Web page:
The Prado's collection was founded on the holdings of the Spanish monarchs, the most prodigious art collectors in Europe during the 15th century, writes John McDonald in  The fine art of portraiture, The Sydney Morning Herald , 7 July 2012 .

 

 

This era, known as the Golden Age of Spanish Painting, featured the importation of many works by masters such as Titian and Rubens, who were idolised by Philip II and Philip IV respectively.

A revered collection of some of Spain's greatest paintings is on its way to Australia to the Queensland Art Gallery opening on 21 July 2012.

 

…Five must-sees…

 

Antonio de Pereda y Salgado, The Rescue of Genoa (1634)

Second only to Velazquez's The Surrender of Breda (1634-35), as an epic celebration of Spanish military glory, this was Pereda's attempt to dazzle his royal patrons. The psychology of the scene is dignified and subtle, the paint applied with the skill of a miniaturist.

 Diego Velazquez, Philip IV in Hunting Garb (c. 1635)

One of Velazquez's most brilliant portraits of this homely king, who was arguably the greatest of all royal connoisseurs of art. In this image of Philip IV as a hunter, we are meant to see the monarch as the armed defender of his realm. 

Francisco de Zurbaran, Martyrdom of St James (c. 1639)

A work that reveals Zurbaran's characteristic mastery of light and shadow in an austere, geometric composition. Note the exchange of glances between the doomed St James and the dog, a departure from the no-frills approach usually demanded by ecclesiastic patrons.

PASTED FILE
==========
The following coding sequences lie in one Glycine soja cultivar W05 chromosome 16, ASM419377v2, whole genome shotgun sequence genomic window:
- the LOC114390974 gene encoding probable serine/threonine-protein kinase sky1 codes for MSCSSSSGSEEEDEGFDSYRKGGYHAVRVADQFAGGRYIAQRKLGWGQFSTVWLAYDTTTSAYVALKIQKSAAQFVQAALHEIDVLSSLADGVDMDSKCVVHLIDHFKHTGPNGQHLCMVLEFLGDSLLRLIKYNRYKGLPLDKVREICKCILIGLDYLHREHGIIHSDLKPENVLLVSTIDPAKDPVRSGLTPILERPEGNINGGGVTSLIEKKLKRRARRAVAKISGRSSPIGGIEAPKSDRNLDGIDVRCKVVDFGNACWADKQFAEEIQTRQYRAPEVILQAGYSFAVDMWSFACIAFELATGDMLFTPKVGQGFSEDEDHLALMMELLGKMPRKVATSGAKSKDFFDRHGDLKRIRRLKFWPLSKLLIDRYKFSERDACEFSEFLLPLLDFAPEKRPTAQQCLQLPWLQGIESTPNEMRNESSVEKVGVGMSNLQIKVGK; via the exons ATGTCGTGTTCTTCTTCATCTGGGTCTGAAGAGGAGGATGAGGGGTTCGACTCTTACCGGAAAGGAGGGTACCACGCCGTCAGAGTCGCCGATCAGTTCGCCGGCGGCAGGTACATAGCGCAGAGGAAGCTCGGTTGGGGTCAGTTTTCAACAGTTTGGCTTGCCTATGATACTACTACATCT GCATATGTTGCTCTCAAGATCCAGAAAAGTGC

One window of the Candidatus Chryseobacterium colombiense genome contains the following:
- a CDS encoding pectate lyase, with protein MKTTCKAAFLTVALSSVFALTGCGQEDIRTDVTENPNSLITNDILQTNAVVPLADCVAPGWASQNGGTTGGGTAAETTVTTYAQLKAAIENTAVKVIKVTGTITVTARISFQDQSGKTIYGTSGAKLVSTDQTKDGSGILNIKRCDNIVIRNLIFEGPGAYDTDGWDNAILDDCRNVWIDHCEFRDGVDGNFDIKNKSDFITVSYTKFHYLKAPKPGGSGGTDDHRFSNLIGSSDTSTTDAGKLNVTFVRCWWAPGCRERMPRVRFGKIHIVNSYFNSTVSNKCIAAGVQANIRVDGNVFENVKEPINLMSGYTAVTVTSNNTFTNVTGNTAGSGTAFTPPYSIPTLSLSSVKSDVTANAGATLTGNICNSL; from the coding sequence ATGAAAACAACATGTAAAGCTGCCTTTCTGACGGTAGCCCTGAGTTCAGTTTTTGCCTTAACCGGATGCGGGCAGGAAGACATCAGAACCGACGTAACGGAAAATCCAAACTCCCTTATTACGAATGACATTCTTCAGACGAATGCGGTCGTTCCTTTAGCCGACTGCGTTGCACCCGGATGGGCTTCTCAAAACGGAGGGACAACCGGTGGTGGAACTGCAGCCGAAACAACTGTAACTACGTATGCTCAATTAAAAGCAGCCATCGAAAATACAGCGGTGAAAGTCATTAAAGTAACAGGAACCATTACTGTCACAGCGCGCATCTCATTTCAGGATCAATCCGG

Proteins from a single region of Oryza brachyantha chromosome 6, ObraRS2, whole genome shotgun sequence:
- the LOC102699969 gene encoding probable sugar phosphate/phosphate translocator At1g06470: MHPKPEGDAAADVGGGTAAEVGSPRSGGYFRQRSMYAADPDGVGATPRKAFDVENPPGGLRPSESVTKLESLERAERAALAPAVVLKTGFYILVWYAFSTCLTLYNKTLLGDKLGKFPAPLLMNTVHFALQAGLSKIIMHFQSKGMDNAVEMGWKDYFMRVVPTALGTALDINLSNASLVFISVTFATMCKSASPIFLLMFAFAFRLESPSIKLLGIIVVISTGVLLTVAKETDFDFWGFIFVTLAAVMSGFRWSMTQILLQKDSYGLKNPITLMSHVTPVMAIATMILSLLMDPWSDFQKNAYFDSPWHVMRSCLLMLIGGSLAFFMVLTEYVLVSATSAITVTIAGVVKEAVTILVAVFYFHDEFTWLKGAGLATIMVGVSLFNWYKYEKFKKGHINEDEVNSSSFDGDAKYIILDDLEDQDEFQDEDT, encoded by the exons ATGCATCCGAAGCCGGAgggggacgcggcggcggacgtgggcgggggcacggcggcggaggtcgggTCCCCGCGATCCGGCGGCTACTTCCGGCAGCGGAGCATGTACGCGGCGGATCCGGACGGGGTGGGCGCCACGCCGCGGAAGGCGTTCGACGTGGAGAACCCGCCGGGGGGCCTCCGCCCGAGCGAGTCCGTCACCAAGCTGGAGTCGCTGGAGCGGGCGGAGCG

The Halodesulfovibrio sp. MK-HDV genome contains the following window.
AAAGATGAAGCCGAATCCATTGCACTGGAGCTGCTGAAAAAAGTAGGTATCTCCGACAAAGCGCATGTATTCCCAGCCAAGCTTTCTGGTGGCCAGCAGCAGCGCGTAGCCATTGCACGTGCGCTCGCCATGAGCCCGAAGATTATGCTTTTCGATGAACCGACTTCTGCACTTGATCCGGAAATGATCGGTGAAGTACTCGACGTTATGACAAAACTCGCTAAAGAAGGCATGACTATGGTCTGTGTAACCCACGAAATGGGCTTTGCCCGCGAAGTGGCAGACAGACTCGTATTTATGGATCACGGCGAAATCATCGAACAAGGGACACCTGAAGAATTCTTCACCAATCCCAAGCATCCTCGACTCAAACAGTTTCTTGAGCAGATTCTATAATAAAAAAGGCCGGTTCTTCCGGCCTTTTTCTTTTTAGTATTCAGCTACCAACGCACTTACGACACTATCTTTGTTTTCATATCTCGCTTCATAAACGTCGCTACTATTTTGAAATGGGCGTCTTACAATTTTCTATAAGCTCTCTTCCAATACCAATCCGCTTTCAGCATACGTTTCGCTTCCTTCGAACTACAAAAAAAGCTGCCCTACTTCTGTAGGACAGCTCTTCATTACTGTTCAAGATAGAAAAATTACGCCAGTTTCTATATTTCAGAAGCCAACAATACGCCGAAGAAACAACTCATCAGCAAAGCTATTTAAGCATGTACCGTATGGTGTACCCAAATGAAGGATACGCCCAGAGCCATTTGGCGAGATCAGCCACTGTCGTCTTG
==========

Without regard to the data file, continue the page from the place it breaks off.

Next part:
Bartolome Estaban Murillo: The Immaculate Conception of Aranjuez (1670-80)

This painting, which celebrates the Vatican's decision to declare the Virgin's conception to be without sin, has all the sweetness that made Murillo a supreme artist for the Victorians. Yet that same delicate touch has caused his reputation to plummet in the modern era. 

Francisco de Goya y Lucientes: The Pottery Vendor (177879)

A woman speeds by in her carriage, sealed off from the busy market. In this suggestive image, Goya shows the gap that separates the nobility from the commoners in an age when the spread of the Enlightenment was throwing everything into question.

 

 [Portrait of Spain: Masterpieces from the Prado opens at the Queensland Art Gallery, Brisbane, on July 21. ]